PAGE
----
Autoimmune disorders are those diseases that occur as a result of the body’s immune system attacking different cells, tissues, organs or the entire body. The body has a number of mechanisms to prevent the immune system from attacking its own tissues but under certain conditions, these self regulating mechanisms may fail, leading to an autoimmune disease.
Causes of Autoimmune Diseases
When a foreign substance or microorganism enters the body, the proteins (antigens) are detected by the immune system and antibodies are produced against these antigen. Antibodies enable the immune cells to identify foreign invaders like viruses and bacteria, and initiate an appropriate response to neutralize these pathogens. In an autoimmune disorder, the immune system produces antibodies against the body’s own tissues and this causes the immune cells to attack the specific tissue or organ. The body has a suppressing mechanism to prevent this from occurring, known as the the T-suppressor cell system, but this may fail.
Possible causes of autoimmune diseases include :
- Genetic factors.
- Infection. Certain bacteria or viruses may affect the T-suppressor cell system or trigger antibodies that target the body’s own tissues which may appear similar to the pathogen. Alternatively certain infections may trigger a change in the body’s own molecules thereby rendering it ‘foreign’ to the immune system.
- Drugs. Certain medication may affect the T-suppressor cells.
- Sequestrated antigens. Certain cells and compounds present in the body are isolated from the body’s immune system, like sperm. In the event that these cells or compounds trigger the immune system, autoantibodies may be formed.
- Organ rejection after transplants are not an autoimmune disease but may have an effect similar to sequestrated antigens and trigger a reaction against other tissues.
Types of Autoimmune Diseases
Broadly, autoimmune diseases can be divided into two categories :
- Organ specific autoimmune diseases where the immune system targets specific cells, tissues or organs.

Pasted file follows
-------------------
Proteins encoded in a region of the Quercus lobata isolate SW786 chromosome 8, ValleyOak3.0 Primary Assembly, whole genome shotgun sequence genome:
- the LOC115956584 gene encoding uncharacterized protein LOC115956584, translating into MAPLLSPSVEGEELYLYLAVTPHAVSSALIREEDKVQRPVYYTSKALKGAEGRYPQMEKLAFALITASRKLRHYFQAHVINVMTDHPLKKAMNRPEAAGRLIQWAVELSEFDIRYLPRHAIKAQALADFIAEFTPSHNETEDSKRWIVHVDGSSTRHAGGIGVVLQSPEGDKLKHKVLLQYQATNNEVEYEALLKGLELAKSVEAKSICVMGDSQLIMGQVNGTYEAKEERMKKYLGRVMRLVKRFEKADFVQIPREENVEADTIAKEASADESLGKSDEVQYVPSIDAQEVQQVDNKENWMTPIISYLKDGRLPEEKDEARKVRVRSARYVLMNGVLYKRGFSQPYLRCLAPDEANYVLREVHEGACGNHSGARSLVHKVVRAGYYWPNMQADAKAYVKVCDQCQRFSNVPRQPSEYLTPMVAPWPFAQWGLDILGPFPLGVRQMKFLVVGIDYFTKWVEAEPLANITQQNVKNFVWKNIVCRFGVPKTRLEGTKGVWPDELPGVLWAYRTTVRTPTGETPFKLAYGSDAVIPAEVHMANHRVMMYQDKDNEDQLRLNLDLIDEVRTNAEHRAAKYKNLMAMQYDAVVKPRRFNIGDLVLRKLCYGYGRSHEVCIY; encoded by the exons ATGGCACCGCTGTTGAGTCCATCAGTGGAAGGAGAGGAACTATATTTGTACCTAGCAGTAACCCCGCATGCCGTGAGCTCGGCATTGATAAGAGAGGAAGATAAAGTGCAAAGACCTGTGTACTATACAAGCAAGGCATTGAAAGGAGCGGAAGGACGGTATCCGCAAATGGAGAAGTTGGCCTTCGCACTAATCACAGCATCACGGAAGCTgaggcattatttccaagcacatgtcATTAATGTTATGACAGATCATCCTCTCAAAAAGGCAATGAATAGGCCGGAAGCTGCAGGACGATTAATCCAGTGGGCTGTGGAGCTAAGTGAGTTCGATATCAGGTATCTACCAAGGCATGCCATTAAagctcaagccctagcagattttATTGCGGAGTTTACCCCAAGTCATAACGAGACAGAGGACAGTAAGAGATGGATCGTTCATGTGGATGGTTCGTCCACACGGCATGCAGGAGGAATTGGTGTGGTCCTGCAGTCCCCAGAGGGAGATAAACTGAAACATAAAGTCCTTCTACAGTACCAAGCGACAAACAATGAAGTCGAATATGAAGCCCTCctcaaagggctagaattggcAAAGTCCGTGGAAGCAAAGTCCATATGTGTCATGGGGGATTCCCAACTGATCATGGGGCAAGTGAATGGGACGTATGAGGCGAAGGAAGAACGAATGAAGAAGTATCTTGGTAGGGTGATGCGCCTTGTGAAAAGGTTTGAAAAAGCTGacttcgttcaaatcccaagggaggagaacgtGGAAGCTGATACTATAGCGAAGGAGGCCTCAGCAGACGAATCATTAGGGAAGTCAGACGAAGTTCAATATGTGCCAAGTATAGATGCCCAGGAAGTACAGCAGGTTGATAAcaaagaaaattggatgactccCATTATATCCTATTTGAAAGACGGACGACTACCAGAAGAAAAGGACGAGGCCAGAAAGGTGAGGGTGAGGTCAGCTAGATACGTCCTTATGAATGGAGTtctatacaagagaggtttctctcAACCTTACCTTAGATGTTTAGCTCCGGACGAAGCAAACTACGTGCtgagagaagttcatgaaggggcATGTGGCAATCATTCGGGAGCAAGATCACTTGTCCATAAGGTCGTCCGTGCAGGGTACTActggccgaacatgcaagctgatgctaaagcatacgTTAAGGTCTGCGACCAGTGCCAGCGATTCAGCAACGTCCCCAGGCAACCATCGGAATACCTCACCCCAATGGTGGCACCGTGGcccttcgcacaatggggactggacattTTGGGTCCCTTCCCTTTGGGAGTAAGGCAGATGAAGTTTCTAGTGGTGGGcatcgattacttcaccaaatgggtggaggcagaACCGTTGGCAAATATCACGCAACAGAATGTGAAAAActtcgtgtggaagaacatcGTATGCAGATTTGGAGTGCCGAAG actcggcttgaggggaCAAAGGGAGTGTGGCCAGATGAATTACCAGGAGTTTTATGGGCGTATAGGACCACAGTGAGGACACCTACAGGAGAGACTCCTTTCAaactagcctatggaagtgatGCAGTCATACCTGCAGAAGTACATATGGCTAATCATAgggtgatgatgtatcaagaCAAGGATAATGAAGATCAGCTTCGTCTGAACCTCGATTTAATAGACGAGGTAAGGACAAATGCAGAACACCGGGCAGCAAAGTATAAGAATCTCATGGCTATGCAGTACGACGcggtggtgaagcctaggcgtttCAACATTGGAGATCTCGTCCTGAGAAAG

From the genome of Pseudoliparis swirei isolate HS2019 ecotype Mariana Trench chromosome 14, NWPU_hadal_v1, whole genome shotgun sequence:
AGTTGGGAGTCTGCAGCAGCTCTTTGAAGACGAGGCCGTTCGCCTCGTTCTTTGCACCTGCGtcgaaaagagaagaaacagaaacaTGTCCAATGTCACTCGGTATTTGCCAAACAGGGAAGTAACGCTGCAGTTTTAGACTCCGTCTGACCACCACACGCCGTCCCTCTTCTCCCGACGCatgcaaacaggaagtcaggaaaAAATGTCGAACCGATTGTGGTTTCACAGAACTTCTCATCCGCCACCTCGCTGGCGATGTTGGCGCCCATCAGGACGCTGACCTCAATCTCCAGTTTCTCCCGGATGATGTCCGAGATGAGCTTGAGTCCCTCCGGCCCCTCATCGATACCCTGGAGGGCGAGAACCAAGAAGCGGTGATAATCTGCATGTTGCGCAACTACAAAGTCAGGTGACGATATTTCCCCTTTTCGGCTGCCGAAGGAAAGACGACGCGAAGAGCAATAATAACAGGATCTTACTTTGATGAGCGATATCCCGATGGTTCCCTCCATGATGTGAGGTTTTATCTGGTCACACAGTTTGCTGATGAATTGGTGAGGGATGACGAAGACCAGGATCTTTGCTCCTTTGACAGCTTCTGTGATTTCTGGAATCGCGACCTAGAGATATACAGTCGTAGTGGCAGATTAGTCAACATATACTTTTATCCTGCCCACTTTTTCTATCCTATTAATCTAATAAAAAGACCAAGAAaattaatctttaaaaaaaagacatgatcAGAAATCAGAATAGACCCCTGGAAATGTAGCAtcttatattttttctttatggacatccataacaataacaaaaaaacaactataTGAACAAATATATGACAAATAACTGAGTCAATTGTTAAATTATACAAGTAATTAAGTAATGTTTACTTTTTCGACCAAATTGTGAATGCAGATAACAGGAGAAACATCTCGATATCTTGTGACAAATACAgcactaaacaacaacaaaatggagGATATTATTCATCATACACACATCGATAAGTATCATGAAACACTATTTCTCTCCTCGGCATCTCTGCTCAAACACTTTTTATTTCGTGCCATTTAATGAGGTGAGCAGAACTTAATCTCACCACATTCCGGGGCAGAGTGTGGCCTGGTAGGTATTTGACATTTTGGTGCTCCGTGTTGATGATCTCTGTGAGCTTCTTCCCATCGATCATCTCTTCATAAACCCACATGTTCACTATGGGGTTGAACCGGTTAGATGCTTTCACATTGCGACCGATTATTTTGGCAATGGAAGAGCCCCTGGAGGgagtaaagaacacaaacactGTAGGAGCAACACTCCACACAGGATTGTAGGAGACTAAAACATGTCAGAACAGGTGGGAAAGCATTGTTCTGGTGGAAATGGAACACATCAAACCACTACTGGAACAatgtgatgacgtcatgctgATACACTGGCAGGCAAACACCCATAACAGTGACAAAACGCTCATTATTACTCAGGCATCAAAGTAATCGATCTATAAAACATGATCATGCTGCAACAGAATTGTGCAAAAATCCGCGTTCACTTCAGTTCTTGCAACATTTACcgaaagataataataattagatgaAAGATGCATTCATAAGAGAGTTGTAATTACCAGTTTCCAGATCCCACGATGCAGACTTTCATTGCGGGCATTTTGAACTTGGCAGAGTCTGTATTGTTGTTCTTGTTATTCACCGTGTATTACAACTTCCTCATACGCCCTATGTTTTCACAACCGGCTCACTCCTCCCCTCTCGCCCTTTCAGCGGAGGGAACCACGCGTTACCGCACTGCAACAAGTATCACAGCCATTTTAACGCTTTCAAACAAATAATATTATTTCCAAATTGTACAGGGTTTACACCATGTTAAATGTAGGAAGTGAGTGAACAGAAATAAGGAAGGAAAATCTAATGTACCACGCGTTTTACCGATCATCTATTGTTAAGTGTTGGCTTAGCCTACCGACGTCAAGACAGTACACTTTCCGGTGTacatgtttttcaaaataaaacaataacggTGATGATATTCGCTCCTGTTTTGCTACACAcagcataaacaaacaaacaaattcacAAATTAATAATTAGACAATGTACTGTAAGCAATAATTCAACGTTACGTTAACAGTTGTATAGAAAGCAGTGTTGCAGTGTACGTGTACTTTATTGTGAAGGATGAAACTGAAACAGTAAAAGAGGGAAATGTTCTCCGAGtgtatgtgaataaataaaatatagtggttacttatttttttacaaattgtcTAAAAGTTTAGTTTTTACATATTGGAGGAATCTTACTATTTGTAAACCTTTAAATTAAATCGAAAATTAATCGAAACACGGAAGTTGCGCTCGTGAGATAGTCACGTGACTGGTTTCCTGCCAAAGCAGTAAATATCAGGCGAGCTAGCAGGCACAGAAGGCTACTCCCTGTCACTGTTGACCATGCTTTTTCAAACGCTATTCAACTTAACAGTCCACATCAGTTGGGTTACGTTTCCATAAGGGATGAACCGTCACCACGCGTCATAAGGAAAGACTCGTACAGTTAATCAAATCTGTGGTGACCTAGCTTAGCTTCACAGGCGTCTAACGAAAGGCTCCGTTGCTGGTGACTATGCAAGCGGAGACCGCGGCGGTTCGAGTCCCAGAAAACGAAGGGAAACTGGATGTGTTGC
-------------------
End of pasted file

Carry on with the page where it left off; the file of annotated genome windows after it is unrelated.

- Generalized autoimmune diseases where the immune system may attack the body’s organs or tissues without discriminating among different types or target cells that are common to most organs, like connective tissue.
Examples of Organ Specific Autoimmune Diseases
- Insulin dependent diabetes mellitus. Refer to the Immune Causes of Diabetes.
- Hashimoto’s thyroiditis
- Grave’s disease
- Pernicious anemia
- Myasthenia gravis
- Pemphigus vulgaris
- Crohn’s disease
Examples of Generalized Autoimmune Diseases
- Systemic lupus erythematosus (SLE)
- Rheumatoid arthritis (RA)
- Guillain-Barre Syndrome
Blood Tests for Autoimmune Diseases
Tests for organ specific autoimmune disorders may have to focus on specific antibodies like testing for thyroid antibodies in Hashimoto’s thyroiditis. One of the most common blood tests for detecting autoimmune disorders is ANA (antinucelar antibodies), also known as ANF (antinuclear factor) while other tests like C-reactive protein (CRP) may also be useful for detecting autoimmune diseases. An ESR (erythrocyte sedimentation rate) may be conducted to evaluate inflammation not related to an infection or other causes. Certain genetic autoimmune diseases may be detected by testing for the HLA-B27 antigen and a positive test may indicate a higher risk for developing these disorders if there is a family history of the specific autoimmune disease.
Article reviewed by Dr. Greg. Last updated on December 1, 2009